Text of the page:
As evidence of widespread associations between Southern GOP officeholders and the CCC mounted, Republican National Committee Chairman Jim Nicholson took the unusual step in 1998 of asking party members to resign from the group because of its "racist views." A resolution moved through the U.S. Congress "condemning the racism and bigotry espoused by the Council of Conservative Citizens," although it ultimately failed.  

Initially, after the Intelligence Report and others detailed the CCC's racism, Baum seemed to react calmly, defending himself and the group as best he could and insisting that his was a "mainstream" group. But as politicians and the press turned against him, Baum showed an angry and petulant side, and did not help his cause when he went on national media outlets and fretted about black men raping white women and similar racially charged matters.      

After the Lott scandal, the CCC essentially abandoned its longstanding attempts to portray itself as a mainstream conservative organization. Baum, who as late as 2001 was telling reporters that the council was "not anti-black" or "anti-anything," went on to preside over an organization that did not hesitate to publish screeds calling blacks "a retrograde species of humanity" or to post pictures on its website of alleged black criminals and terrorists over a headline reading, "Is the face of DEATH black after all?" 

Starting in 1995, Baum and his local St. Louis chapter leader Earl Holt had a radio show, "Right at Night," on WGNU-AM in that Missouri city. As the CCC moved further to the right, the radio show reflected the group's radicalization. For example, Holt got into hot water in 2003 after attacking an anti-racist as a "n----- lover" in an E-mail later made public. Holt was "called on the carpet" by the station (not by Baum) but not kicked off the air.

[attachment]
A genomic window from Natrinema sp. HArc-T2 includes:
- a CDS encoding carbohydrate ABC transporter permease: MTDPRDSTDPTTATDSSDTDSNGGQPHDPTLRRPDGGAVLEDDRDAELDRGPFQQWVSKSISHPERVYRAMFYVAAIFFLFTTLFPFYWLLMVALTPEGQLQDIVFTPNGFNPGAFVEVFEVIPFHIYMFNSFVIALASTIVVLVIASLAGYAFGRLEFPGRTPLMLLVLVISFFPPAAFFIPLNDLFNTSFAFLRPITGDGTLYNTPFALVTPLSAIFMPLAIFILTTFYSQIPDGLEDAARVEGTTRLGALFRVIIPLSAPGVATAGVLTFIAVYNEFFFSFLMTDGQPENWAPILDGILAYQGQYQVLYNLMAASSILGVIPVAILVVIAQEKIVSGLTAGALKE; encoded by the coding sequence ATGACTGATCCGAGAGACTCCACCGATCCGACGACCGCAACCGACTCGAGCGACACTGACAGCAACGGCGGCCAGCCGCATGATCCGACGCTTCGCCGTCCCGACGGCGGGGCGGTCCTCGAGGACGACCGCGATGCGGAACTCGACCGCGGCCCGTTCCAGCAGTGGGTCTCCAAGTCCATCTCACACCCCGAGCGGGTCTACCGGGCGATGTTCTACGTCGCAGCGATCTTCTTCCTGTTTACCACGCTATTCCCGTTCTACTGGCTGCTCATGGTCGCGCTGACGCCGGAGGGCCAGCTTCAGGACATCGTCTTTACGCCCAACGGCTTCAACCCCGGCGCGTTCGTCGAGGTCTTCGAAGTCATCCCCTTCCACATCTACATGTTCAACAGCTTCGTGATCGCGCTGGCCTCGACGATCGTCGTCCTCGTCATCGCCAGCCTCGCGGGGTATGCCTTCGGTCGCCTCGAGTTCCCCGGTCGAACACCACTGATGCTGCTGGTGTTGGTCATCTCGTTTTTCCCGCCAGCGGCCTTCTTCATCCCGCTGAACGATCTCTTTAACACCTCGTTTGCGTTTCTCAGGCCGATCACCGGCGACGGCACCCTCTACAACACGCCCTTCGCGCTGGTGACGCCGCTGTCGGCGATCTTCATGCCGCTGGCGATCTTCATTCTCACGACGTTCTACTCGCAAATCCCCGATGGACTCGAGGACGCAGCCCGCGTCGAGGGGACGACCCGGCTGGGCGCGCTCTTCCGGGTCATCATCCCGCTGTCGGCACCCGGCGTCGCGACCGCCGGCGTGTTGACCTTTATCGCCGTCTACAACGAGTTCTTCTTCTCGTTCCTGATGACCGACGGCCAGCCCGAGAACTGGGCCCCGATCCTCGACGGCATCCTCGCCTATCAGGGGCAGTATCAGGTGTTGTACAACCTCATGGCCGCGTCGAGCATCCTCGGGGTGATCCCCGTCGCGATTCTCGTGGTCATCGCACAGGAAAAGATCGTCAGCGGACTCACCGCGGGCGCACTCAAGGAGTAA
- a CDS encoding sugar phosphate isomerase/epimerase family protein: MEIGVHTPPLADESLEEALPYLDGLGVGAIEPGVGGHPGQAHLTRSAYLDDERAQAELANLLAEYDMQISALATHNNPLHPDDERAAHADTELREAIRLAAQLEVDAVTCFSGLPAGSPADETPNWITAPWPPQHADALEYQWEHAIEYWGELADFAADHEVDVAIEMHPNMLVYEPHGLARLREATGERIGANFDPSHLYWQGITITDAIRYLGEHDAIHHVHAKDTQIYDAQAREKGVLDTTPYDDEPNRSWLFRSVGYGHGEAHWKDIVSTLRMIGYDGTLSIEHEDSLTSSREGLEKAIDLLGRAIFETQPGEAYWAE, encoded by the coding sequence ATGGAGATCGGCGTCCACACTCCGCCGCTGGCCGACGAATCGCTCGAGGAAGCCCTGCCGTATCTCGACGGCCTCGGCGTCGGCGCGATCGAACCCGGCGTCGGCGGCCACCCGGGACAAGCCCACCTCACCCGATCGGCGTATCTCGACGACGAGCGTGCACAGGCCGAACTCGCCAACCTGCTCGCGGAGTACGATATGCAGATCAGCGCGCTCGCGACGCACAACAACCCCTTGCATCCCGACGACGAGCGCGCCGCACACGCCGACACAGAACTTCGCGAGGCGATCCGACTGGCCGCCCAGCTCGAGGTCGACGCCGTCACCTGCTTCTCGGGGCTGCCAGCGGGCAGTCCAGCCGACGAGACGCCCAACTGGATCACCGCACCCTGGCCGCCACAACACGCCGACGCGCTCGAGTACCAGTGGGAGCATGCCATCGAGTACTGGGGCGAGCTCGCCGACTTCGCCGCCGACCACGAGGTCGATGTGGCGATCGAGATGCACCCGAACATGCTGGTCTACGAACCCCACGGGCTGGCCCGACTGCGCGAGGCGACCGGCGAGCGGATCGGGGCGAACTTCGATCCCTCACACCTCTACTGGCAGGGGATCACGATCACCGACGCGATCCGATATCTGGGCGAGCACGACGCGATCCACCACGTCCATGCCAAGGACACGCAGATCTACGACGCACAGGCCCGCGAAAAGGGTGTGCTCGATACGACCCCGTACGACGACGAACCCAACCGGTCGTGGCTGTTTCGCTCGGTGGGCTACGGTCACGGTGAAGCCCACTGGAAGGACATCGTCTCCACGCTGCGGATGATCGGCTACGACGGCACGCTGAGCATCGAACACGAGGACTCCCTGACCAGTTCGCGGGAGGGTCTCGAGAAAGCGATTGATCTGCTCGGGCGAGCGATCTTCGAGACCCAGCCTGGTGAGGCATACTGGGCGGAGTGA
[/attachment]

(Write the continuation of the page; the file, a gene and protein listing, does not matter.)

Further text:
After a 2004 exposé by the Intelligence Report showed that dozens of state and even national politicians, predominantly Republicans from Mississippi, were still speaking to the group even after they were asked to stop in 1998 by the GOP, most political pandering to the CCC ended. Unlike in prior years, the CCC's tabloid newspaper, Citizens Informer, basically stopped running mentions of elected officials speaking to council gatherings — the group had simply become too toxic for politicians to be publicly associated with it, even if some remained sympathetic to its goals. As a result, Baum began increasingly urging open racists and other unapologetic extremists to join the CCC, particularly at the semi-annual meetings of another anti-black hate group, American Renaissance.

One example of the CCC’s newly undisguised radicalism came at the CCC’s 2013 national conference in Winston-Salem, N.C. – a gathering marked with a new tide of open anti-Semitism from its participants – where Keith Alexander of the “Political Cesspool,” a racist, far-right radio program hosted by James Edwards, decried what he perceived as the inability of Americans to talk “candidly and honestly [about] race and Jewish power and influence.” Another attendee, John Shudlick, a five-time mayor of Ocean Ridge, Fla., followed that by stating that the “six million figure [the number of Jews killed in the Holocaust] was a dirty filthy lie.”

The CCC also took on new life as it turned its attention from traditional issues like busing and affirmative action to strident attacks on non-white immigration — a shift reflected clearly in the pages of the Citizens Informer

After meeting at the 2013 conference, one of Baum’s daughters, Renee, married prominent white nationalist Brad Griffin of the blog Occidental Dissent. The two were married in 2014. Both are extremely active as organizers and participants in League of the South demonstrations.

Baum died at the age of 74 in March of 2015 after a prolonged struggle with an undisclosed illness. The outlook for the CCC was unclear, but it appeared early on that Griffin and other younger leaders were trying to bring it back to life as the vigorous and activist organization that it had once been.